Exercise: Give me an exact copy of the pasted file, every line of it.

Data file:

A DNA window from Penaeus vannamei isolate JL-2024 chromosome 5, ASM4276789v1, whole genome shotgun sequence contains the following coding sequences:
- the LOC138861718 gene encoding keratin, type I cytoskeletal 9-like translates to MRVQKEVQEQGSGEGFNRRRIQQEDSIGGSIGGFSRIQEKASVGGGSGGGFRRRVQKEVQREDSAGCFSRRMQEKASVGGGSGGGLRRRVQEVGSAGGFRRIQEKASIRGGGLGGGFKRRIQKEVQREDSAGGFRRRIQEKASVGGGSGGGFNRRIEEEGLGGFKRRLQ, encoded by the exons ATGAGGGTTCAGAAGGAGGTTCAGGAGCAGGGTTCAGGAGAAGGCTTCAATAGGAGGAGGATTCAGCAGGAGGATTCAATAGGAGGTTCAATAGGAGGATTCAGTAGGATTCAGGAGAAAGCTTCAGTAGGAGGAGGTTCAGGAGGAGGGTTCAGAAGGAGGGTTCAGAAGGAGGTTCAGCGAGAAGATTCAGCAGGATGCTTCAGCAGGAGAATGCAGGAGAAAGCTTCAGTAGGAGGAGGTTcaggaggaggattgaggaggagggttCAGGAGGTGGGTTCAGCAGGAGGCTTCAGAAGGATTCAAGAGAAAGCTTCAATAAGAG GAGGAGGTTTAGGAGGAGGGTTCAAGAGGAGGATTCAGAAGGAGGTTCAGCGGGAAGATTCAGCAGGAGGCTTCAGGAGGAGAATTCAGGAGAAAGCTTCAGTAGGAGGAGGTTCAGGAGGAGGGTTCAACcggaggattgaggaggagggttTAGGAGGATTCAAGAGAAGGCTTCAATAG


A DNA window from Penaeus vannamei isolate JL-2024 chromosome 5, ASM4276789v1, whole genome shotgun sequence contains the following coding sequences:
- the LOC138861718 gene encoding keratin, type I cytoskeletal 9-like translates to MRVQKEVQEQGSGEGFNRRRIQQEDSIGGSIGGFSRIQEKASVGGGSGGGFRRRVQKEVQREDSAGCFSRRMQEKASVGGGSGGGLRRRVQEVGSAGGFRRIQEKASIRGGGLGGGFKRRIQKEVQREDSAGGFRRRIQEKASVGGGSGGGFNRRIEEEGLGGFKRRLQ, encoded by the exons ATGAGGGTTCAGAAGGAGGTTCAGGAGCAGGGTTCAGGAGAAGGCTTCAATAGGAGGAGGATTCAGCAGGAGGATTCAATAGGAGGTTCAATAGGAGGATTCAGTAGGATTCAGGAGAAAGCTTCAGTAGGAGGAGGTTCAGGAGGAGGGTTCAGAAGGAGGGTTCAGAAGGAGGTTCAGCGAGAAGATTCAGCAGGATGCTTCAGCAGGAGAATGCAGGAGAAAGCTTCAGTAGGAGGAGGTTcaggaggaggattgaggaggagggttCAGGAGGTGGGTTCAGCAGGAGGCTTCAGAAGGATTCAAGAGAAAGCTTCAATAAGAG GAGGAGGTTTAGGAGGAGGGTTCAAGAGGAGGATTCAGAAGGAGGTTCAGCGGGAAGATTCAGCAGGAGGCTTCAGGAGGAGAATTCAGGAGAAAGCTTCAGTAGGAGGAGGTTCAGGAGGAGGGTTCAACcggaggattgaggaggagggttTAGGAGGATTCAAGAGAAGGCTTCAATAG